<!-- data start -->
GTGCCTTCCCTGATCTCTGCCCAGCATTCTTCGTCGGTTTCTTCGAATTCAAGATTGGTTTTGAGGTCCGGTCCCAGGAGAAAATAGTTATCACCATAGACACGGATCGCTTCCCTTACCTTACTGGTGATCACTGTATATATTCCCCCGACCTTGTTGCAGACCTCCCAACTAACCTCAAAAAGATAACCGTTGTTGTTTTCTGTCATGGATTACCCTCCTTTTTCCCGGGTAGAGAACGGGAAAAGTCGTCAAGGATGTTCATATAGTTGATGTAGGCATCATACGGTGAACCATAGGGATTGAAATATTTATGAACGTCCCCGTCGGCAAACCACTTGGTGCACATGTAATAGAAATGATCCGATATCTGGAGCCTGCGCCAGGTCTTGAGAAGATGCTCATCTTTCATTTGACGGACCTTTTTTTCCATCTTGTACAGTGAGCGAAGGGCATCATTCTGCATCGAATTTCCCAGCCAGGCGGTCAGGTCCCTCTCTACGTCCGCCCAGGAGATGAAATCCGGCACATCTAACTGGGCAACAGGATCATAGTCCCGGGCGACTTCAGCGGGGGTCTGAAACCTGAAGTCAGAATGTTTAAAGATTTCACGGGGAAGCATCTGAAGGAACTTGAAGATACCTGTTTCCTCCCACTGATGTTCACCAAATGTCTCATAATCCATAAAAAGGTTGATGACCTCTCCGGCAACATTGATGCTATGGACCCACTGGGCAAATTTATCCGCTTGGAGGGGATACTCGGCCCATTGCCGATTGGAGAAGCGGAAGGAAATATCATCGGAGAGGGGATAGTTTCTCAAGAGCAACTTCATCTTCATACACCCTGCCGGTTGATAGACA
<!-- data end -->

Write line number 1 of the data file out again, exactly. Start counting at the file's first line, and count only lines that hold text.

GTGCCTTCCCTGATCTCTGCCCAGCATTCTTCGTCGGTTTCTTCGAATTCAAGATTGGTTTTGAGGTCCGGTCCCAGGAGAAAATAGTTATCACCATAGACACGGATCGCTTCCCTTACCTTACTGGTGATCACTGTATATATTCCCCCGACCTTGTTGCAGACCTCCCAACTAACCTCAAAAAGATAACCGTTGTTGTTTTCTGTCATGGATTACCCTCCTTTTTCCCGGGTAGAGAACGGGAAAAGTCGTCAAGGATGTTCATATAGTTGATGTAGGCATCATACGGTGAACCATAGGGATTGAAATATTTATGAACGTCCCCGTCGGCAAACCACTTGGTGCACATGTAATAGAAATGATCCGATATCTGGAGCCTGCGCCAGGTCTTGAGAAGATGCTCATCTTTCATTTGACGGACCTTTTTTTCCATCTTGTACAGTGAGCGAAGGGCATCATTCTGCATCGAATTTCCCAGCCAGGCGGTCAGGTCCCTCTCTACGTCCGCCCAGGAGATGAAATCCGGCACATCTAACTGGGCAACAGGATCATAGTCCCGGGCGACTTCAGCGGGGGTCTGAAACCTGAAGTCAGAATGTTTAAAGATTTCACGGGGAAGCATCTGAAGGAACTTGAAGATACCTGTTTCCTCCCACTGATGTTCACCAAATGTCTCATAATCCATAAAAAGGTTGATGACCTCTCCGGCAACATTGATGCTATGGACCCACTGGGCAAATTTATCCGCTTGGAGGGGATACTCGGCCCATTGCCGATTGGAGAAGCGGAAGGAAATATCATCGGAGAGGGGATAGTTTCTCAAGAGCAACTTCATCTTCATACACCCTGCCGGTTGATAGACA